This week’s question from my portal “The Neagle Code: Directions for Life” comes from someone who wishes to remain anonymous.
I’m going through a major sales slump. Normally I sell 25% of the time—or 50% if it’s a high-quality lead. I’ve had 20 leads and not one sale. These people seem price-conscious, saying, “I’ve never spent that much money before.” So, the leads may not be as high quality. Higher-net-worth individuals seem more likely to sign up with me than middle class or those with a job.
How do I determine if this is a problem with my leads, my mindset, or something else? I’m starting to feel anxious.
First of all, never let an outside circumstance affect you emotionally. Otherwise, it starts controlling you.
Secondly, you shouldn’t ever have slow periods. You have to think resourcefully every time you have a problem.
Based on your knowledge and expertise, ask yourself, “Is there an issue with these 20 leads?” Be honest with yourself about the answer.
The longer you’re in business, the more you understand the quality of different things you have to put in place to generate leads.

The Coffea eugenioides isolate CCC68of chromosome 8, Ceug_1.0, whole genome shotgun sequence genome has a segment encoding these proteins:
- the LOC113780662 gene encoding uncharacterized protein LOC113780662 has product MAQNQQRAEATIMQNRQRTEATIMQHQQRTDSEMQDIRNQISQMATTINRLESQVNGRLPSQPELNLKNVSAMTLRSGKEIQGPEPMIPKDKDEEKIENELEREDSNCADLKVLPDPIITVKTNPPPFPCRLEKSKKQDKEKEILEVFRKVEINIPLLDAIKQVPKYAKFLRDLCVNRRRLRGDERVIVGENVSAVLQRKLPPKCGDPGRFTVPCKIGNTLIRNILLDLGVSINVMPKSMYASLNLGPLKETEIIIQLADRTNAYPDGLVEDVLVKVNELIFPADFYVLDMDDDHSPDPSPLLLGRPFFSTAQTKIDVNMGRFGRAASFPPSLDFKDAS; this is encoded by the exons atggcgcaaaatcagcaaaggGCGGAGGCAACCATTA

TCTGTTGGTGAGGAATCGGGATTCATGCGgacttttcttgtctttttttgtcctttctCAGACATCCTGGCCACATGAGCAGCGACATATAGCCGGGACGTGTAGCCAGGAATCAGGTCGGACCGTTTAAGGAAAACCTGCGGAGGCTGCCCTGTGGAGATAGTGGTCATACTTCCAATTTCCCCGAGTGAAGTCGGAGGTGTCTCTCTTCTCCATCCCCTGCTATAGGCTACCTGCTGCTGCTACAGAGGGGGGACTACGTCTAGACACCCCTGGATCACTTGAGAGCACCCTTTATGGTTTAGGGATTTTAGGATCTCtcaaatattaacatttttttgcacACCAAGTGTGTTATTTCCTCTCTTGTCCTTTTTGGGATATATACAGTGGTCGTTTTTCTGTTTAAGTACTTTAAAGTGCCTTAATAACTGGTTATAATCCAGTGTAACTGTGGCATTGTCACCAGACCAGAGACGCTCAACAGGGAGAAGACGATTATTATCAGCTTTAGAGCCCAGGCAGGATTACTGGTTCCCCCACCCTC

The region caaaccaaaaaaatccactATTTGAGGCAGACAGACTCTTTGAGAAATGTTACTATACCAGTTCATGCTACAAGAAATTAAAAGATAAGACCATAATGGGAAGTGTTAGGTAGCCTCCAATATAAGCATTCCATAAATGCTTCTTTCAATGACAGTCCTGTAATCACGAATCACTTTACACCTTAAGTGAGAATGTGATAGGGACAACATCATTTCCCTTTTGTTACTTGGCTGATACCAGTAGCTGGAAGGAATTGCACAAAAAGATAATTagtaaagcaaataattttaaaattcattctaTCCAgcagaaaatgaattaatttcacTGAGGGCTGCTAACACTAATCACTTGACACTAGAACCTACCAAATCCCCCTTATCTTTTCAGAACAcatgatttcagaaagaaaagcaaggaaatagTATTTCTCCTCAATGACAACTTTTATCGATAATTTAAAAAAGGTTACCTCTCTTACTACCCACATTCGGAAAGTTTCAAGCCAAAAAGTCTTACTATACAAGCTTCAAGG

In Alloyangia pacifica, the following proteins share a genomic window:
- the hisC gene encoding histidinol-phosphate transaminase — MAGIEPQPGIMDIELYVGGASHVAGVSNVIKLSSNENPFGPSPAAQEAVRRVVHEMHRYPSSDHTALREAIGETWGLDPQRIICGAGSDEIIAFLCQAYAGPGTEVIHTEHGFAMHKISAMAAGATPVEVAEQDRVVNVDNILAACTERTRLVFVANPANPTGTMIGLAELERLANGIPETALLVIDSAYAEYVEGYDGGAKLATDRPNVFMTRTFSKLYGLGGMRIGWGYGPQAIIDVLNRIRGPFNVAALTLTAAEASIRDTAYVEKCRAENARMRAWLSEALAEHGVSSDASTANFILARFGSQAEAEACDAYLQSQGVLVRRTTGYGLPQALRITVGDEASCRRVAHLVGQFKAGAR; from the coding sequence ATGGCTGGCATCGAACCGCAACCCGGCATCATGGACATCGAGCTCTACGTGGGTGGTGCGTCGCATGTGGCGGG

If there’s a problem with the leads—figure out why you have that problem, and fix it so it doesn’t happen again. Do you need to hire a new digital marketing company or copywriter?
Make sure you understand what qualifies someone to be a high-quality lead or not.
If there’s no difference in the leads and you’re not making any sales—then something got in your head.
Regarding “price-conscious” leads…nobody’s price conscious.
It’s all about urgency and what they value.
Nobody cares about price. If that’s what they’re communicating to you, it’s because they don’t know how to communicate anything else.
If you keep hearing price objections, understand that that’s your belief. That’s the meaning you’re giving to it.
Higher net-worth individuals understand what they value in life, and they’re willing to pay for more value.
People who are price conscious don’t value the right things in life. They value the fear of making a mistake, insecurity, lack of faith, or what other people think about them.
On a sales call, you have to get the person to see the actual value of working with you or purchasing from you. You have to be really clear on what that value is, and how it will affect their life.
Figure out, what do they want? What’s their desire or need that’s close to their heart? Not the surface answer, but the real need. Stay with that question until you find out what they emotionally want.
Then ask, “What happens if you don’t buy this?” No matter what it is, there’s a consequence if they don’t buy. The size of that consequence will determine the urgency of the purchase.
If the urgency is there, the value is there.
When someone says they don’t have enough money, time, or they have to check with their spouse—it’s because you didn’t find the right urgency in your questioning.
Dig to find the urgency. Don’t move from one question to another in the sales conversation until you’re damn certain they’re giving you an honest answer.